- In cooler sites, choose early ripening varieties such as Siegerrebe or Muscat of Norway. Look for varieties that take under 1600 Growing Degree Days (GDD) to ripen.
Grapes require decent drainage throughout the rainy winter season. If you are unsure about how far below the surface water sits (the winter water table) in your vineyard site, consider digging a whole 18″-24″ deep in the fall and watch the to see if you get standing water during the winter. Usually if the water drains out within 2-3 days of a big rain event then you have a site with good potential. If you don’t have a depth of soil/sub-soil to 18″ and your test hole stays dry through the winter, the site could still work. However, you will have to monitor water needs during the growing season, as shallow soils will warm up faster, but will runout of water quicker in our dry season.
Mulches/Weeds– Grapevines will not compete with grass or heavy weed pressure throughout the life of your vines. If you want to mulch your vines to keep down weed pressure, here are a few things to consider. Organic mulches are largely unsuitable for the west side of Washington state. While mulches can help with moisture retention, they will also keep soil temperatures much cooler compared to un-mulched soils. The use of dark colored poly mulches like woven landscape cloth will help warm your soil up as well as keep weeds down. Dark gravel mulches will also work. Lighter colored rock/gravel mulches don’t provide much heat accumulation at all. Do not underplant grapes with groundcovers, as they also will cool the soil. Hand hoeing the soil surface every few weeks is not too time consuming and will also benefit by releasing nutrients from the soil.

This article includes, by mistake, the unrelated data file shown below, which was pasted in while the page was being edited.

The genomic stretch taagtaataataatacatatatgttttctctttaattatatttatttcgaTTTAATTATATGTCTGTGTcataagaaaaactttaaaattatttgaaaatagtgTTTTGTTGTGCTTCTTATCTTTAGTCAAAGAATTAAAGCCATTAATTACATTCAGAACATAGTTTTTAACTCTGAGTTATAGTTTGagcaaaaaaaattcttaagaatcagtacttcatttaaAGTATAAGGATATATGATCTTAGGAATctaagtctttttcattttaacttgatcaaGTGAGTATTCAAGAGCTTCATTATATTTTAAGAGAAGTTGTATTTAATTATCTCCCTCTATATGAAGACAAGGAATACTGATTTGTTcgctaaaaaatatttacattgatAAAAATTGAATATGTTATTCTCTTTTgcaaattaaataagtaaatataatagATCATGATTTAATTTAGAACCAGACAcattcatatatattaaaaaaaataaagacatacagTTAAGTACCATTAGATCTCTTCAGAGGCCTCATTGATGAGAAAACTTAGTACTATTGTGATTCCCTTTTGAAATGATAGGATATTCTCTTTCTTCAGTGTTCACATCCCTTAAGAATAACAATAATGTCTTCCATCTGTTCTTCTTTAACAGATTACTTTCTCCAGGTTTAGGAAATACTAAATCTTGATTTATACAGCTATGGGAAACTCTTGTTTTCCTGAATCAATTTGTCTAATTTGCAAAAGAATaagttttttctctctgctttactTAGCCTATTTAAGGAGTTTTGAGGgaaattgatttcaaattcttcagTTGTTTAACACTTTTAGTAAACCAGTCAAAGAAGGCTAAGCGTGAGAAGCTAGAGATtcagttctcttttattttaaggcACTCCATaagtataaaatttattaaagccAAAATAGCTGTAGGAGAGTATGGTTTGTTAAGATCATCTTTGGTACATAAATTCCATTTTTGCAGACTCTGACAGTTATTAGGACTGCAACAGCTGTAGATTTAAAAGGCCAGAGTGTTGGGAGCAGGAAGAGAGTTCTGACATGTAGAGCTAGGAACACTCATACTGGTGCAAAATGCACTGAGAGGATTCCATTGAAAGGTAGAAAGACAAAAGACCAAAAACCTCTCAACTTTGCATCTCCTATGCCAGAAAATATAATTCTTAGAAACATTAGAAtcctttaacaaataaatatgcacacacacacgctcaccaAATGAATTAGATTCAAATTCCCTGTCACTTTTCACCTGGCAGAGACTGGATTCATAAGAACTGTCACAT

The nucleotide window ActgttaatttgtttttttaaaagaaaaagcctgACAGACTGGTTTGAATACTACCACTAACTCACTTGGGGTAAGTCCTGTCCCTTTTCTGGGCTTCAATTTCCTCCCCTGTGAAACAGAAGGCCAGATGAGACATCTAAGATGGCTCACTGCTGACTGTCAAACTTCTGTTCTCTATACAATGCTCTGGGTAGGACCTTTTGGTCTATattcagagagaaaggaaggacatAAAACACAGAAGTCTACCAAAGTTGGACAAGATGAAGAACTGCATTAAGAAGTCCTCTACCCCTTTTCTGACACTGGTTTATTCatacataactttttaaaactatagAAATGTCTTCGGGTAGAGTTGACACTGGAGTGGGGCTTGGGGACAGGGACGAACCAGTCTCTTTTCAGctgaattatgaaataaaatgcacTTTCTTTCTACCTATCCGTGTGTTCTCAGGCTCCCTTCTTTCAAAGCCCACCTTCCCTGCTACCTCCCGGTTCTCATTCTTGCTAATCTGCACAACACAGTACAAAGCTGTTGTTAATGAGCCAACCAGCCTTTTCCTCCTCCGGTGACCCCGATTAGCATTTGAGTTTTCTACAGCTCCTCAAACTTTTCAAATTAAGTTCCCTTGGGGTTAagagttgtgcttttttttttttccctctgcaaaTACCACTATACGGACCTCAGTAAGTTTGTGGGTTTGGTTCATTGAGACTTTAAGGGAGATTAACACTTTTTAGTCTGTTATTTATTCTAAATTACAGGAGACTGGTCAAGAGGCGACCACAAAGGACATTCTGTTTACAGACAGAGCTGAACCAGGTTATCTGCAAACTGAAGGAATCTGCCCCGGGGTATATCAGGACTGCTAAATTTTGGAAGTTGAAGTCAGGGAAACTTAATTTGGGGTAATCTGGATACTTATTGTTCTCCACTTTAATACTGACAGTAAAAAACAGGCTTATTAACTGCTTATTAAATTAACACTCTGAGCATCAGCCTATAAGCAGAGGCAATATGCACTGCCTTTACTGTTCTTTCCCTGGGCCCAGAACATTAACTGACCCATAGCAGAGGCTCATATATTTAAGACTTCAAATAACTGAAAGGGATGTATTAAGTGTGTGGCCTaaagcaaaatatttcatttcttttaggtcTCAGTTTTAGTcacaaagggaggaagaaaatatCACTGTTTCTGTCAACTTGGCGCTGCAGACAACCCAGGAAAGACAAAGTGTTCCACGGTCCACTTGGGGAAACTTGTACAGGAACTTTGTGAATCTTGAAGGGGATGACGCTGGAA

Sun: For the best ripening potential, choose the sunniest place in your yard, favoring southern and western exposures. A western exposure is going to give you the benefit of the warmest part of the day. The hotter the site, the better, and the more variety options you will have. There are ways to mitigate a less than perfect site and still be successful. These kinds of site-specific questions and conversations take place in just about every workshop we hold on grapes growing. This is explored in the section on creating microclimates.